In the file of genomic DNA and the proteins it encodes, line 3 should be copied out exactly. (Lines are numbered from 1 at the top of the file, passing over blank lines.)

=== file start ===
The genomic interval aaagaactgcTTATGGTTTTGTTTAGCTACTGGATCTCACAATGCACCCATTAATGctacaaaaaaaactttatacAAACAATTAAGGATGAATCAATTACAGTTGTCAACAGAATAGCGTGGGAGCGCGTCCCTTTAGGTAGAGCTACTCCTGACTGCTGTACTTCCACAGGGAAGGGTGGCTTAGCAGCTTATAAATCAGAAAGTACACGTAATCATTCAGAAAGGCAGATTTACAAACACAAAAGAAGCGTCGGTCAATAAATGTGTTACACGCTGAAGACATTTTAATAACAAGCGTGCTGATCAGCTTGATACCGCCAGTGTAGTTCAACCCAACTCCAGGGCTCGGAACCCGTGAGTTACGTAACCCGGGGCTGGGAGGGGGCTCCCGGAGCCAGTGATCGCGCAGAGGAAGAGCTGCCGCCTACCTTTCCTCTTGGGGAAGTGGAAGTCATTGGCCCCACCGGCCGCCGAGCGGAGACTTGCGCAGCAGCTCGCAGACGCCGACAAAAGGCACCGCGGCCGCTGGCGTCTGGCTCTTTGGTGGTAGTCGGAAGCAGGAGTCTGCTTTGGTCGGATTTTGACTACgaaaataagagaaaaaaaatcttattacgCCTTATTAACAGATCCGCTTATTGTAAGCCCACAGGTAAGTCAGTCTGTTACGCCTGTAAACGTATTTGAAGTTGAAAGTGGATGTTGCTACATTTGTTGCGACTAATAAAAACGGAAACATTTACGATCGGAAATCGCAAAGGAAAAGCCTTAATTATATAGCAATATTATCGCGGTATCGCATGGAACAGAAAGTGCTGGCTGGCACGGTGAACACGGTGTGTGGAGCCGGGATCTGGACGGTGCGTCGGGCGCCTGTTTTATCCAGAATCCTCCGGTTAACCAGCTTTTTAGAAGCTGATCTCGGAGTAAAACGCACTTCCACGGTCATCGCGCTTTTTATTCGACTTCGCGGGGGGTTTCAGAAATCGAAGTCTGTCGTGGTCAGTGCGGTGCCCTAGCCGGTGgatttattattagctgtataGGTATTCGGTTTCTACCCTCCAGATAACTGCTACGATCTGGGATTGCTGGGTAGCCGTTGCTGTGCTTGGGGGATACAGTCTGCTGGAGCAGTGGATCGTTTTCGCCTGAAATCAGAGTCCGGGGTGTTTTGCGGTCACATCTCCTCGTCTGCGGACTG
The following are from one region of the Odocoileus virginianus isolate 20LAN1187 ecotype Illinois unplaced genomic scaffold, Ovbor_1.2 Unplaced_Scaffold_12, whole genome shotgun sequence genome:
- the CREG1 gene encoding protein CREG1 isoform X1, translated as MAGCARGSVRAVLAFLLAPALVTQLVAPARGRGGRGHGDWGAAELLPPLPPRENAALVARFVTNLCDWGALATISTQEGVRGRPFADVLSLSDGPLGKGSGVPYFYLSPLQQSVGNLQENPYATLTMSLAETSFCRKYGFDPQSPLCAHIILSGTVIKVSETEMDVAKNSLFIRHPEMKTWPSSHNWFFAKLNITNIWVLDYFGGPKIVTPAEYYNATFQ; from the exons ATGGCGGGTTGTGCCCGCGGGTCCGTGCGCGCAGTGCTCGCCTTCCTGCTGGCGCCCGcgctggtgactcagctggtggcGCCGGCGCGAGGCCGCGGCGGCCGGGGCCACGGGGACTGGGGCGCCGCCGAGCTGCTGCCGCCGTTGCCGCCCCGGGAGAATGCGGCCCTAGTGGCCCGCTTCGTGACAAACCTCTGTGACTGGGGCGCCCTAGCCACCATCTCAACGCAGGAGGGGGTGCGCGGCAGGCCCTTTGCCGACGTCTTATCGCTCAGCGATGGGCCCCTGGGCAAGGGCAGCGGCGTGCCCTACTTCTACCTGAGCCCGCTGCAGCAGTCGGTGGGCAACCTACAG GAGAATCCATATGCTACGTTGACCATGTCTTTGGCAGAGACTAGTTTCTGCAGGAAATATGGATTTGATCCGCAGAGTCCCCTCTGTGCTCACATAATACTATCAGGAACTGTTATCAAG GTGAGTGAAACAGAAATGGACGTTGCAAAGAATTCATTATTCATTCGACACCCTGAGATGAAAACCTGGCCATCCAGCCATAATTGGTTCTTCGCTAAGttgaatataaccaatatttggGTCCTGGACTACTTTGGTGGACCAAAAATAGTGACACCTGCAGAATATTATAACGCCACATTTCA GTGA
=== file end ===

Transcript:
- the CREG1 gene encoding protein CREG1 isoform X1, translated as MAGCARGSVRAVLAFLLAPALVTQLVAPARGRGGRGHGDWGAAELLPPLPPRENAALVARFVTNLCDWGALATISTQEGVRGRPFADVLSLSDGPLGKGSGVPYFYLSPLQQSVGNLQENPYATLTMSLAETSFCRKYGFDPQSPLCAHIILSGTVIKVSETEMDVAKNSLFIRHPEMKTWPSSHNWFFAKLNITNIWVLDYFGGPKIVTPAEYYNATFQ; from the exons ATGGCGGGTTGTGCCCGCGGGTCCGTGCGCGCAGTGCTCGCCTTCCTGCTGGCGCCCGcgctggtgactcagctggtggcGCCGGCGCGAGGCCGCGGCGGCCGGGGCCACGGGGACTGGGGCGCCGCCGAGCTGCTGCCGCCGTTGCCGCCCCGGGAGAATGCGGCCCTAGTGGCCCGCTTCGTGACAAACCTCTGTGACTGGGGCGCCCTAGCCACCATCTCAACGCAGGAGGGGGTGCGCGGCAGGCCCTTTGCCGACGTCTTATCGCTCAGCGATGGGCCCCTGGGCAAGGGCAGCGGCGTGCCCTACTTCTACCTGAGCCCGCTGCAGCAGTCGGTGGGCAACCTACAG GAGAATCCATATGCTACGTTGACCATGTCTTTGGCAGAGACTAGTTTCTGCAGGAAATATGGATTTGATCCGCAGAGTCCCCTCTGTGCTCACATAATACTATCAGGAACTGTTATCAAG GTGAGTGAAACAGAAATGGACGTTGCAAAGAATTCATTATTCATTCGACACCCTGAGATGAAAACCTGGCCATCCAGCCATAATTGGTTCTTCGCTAAGttgaatataaccaatatttggGTCCTGGACTACTTTGGTGGACCAAAAATAGTGACACCTGCAGAATATTATAACGCCACATTTCA GTGA